AMSTERDAM -- In future years, we may look back at the Great Mexican Tortilla Crisis of 2006 as the time when ethanol lost its vroom.
Right or wrong, that was when blame firmly settled on biofuels for the surge in food prices. The diversion of American corn from flour to fuel put the flat corn bread out of reach for Mexico's poorest.
Two years later, the search is on for ways to keep corn on the table rather than in the gas tank. Moving away from food crops, the biofuel of the future may come from the tall grass growing wild by the roadside, from grain stalks left behind by the harvest, and from garbage dumps and dinner table scraps.
Carlo Bakker's tiny biofuel operation, World Mobile Plants, avoids edibles. He says his mini-refinery, loaded into a 40-foot shipping container on a flatbed truck, roams South Africa making biodiesel fuel from used cooking oil, or from sunflower seeds or the jatropha shrub, which grows in poor soil with little water. He says he plans eventually to use organic household waste as well.
Bakker says one mobile unit can make 260,000 gallons per year, which he sells for the equivalent of $3.79 per gallon, on a par with regular diesel prices.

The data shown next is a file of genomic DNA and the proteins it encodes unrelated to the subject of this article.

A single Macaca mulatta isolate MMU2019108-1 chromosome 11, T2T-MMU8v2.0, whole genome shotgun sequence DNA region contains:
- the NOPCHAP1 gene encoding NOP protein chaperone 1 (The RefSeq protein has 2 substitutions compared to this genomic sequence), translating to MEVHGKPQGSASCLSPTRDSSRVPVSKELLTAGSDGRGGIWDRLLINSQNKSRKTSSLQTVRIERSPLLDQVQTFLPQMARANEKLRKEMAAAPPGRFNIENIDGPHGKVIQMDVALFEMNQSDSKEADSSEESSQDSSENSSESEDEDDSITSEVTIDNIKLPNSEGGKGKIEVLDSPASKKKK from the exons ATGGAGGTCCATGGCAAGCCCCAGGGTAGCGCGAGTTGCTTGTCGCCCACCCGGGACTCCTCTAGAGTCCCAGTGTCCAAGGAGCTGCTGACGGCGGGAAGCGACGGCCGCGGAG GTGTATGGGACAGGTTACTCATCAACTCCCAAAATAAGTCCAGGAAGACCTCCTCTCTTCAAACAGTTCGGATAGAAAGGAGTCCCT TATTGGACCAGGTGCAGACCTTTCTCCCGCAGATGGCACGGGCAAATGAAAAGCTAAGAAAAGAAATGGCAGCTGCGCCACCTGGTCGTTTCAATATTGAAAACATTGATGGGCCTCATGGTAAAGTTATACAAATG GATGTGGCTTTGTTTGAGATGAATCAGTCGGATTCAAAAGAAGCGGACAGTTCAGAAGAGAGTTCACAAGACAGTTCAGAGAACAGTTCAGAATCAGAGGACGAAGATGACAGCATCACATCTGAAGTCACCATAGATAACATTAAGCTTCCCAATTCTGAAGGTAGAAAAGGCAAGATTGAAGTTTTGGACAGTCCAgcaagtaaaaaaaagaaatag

"We don't compete with the food chain," Bakker said during a biofuels conference in Amsterdam. "We see opportunities not only to make money but to help people."
Governments encouraged the switch to alternative fuels in recent years to lessen dependence on imported oil. But producers are taking a hard look at the food crops used as raw material for these first-generation biofuels. After all, they, too, had to pay more as prices spiked.
"They got burned. They don't want to go through that problem again," said Vicky Sharpe, director of Sustainable Development Technology Canada, which administers a $1 billion Canadian government fund to invest in clean technologies.
Universities, corporate research laboratories and startup companies are pouring millions of dollars into finding ways to break down woody or grassy biomass for cellulosic ethanol - or second-generation biofuel - that would unshackle ethanol from the volatile food market.
"You will see a movement from first- to second-generation biofuels because the second generation uses waste streams. They don't enter the food-versus-fuel debate," said Sharpe. "This is just stuff that would be wasted otherwise."
But second-generation technology is still young, and Sharpe says commercial plants are still several years away.